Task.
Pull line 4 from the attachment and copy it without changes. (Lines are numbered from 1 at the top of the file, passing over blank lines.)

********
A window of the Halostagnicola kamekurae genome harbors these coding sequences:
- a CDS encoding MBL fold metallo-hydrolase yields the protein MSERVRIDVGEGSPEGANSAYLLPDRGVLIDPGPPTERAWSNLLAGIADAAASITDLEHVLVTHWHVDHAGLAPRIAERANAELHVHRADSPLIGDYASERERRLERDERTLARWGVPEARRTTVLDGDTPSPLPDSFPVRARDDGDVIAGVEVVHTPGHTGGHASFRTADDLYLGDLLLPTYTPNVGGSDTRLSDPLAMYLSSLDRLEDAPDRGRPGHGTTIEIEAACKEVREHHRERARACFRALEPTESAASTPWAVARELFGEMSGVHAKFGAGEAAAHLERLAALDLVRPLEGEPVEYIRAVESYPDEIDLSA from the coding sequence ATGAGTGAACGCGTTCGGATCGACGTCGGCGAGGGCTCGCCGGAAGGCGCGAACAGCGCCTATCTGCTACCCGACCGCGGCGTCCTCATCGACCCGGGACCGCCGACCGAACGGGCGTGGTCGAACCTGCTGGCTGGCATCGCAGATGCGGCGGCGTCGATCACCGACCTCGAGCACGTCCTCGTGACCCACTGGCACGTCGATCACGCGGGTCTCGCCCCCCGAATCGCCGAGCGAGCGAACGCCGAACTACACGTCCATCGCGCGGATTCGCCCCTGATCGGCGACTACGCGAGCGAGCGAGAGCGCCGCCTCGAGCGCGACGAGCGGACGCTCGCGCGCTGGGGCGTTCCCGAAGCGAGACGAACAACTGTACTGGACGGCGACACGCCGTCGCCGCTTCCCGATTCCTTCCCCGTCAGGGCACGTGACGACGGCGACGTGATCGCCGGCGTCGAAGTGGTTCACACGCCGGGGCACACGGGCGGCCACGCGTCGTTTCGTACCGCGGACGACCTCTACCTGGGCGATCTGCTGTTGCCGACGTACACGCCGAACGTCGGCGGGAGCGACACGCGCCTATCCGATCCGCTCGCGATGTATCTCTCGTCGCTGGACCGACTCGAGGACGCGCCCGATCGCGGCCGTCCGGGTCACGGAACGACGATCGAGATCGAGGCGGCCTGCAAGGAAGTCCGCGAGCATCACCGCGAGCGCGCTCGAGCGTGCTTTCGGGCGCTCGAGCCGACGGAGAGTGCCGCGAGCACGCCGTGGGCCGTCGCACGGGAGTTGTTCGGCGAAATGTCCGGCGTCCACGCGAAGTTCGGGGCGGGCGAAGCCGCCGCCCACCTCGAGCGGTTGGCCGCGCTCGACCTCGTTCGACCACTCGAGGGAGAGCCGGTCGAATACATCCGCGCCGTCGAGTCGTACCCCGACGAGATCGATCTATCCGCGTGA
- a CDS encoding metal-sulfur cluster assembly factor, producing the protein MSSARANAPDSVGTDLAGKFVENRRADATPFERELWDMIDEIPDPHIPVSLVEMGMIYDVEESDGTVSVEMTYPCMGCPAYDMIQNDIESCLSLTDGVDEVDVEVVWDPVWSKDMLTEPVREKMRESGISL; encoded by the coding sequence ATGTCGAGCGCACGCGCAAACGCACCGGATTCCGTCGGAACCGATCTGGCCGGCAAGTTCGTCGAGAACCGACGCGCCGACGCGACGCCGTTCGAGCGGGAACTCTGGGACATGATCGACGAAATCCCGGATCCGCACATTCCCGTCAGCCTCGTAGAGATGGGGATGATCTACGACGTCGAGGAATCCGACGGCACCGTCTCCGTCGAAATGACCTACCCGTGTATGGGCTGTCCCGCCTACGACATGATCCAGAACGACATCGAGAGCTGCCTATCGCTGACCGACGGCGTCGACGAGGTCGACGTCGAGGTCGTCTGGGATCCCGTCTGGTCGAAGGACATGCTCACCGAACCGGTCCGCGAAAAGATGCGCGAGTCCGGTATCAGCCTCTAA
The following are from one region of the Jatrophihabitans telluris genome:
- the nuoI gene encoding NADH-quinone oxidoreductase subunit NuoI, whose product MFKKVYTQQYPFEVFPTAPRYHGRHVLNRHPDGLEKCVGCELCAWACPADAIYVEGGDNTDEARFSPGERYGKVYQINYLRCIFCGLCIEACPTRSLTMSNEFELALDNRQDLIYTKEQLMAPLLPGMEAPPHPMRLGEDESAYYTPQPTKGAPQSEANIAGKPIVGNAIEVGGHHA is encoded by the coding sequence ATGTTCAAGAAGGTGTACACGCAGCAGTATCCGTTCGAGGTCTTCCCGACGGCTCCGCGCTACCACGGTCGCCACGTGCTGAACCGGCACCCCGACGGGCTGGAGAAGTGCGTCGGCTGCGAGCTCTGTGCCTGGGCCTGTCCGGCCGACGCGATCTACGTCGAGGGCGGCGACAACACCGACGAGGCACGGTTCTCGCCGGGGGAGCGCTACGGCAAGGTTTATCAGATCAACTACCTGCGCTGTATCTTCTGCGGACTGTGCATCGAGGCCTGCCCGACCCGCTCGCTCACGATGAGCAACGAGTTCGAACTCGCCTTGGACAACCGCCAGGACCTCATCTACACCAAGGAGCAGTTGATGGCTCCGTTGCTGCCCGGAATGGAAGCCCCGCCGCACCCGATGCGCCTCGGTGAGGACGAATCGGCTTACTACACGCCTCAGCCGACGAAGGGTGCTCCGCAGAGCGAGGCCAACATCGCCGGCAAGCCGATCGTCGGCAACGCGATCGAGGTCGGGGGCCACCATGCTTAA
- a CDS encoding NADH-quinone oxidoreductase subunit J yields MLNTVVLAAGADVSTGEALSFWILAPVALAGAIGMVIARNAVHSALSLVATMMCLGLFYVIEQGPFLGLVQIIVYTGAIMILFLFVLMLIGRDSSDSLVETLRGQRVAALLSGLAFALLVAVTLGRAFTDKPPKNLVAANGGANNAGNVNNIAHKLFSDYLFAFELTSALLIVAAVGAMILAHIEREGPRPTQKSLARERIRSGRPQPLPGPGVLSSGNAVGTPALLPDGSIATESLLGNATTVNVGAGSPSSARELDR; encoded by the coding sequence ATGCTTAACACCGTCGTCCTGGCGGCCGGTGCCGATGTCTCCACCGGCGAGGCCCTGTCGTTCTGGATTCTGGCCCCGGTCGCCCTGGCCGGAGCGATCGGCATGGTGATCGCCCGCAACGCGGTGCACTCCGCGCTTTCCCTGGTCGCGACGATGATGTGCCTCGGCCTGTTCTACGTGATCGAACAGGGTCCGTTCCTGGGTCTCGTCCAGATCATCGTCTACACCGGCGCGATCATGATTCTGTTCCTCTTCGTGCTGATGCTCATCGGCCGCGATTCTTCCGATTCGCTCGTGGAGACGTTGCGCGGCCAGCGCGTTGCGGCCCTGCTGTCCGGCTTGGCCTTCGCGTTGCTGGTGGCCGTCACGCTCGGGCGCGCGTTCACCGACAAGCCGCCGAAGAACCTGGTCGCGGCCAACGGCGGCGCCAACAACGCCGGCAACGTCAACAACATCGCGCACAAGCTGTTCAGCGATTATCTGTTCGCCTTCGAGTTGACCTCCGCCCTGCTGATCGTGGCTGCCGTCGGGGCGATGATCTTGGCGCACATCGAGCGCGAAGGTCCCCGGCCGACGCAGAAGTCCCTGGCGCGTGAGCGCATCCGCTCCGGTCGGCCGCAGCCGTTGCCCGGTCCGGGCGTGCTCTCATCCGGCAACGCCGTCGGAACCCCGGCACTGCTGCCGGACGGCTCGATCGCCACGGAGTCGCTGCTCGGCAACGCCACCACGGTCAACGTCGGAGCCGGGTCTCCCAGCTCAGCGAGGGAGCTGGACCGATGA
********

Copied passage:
The following are from one region of the Jatrophihabitans telluris genome: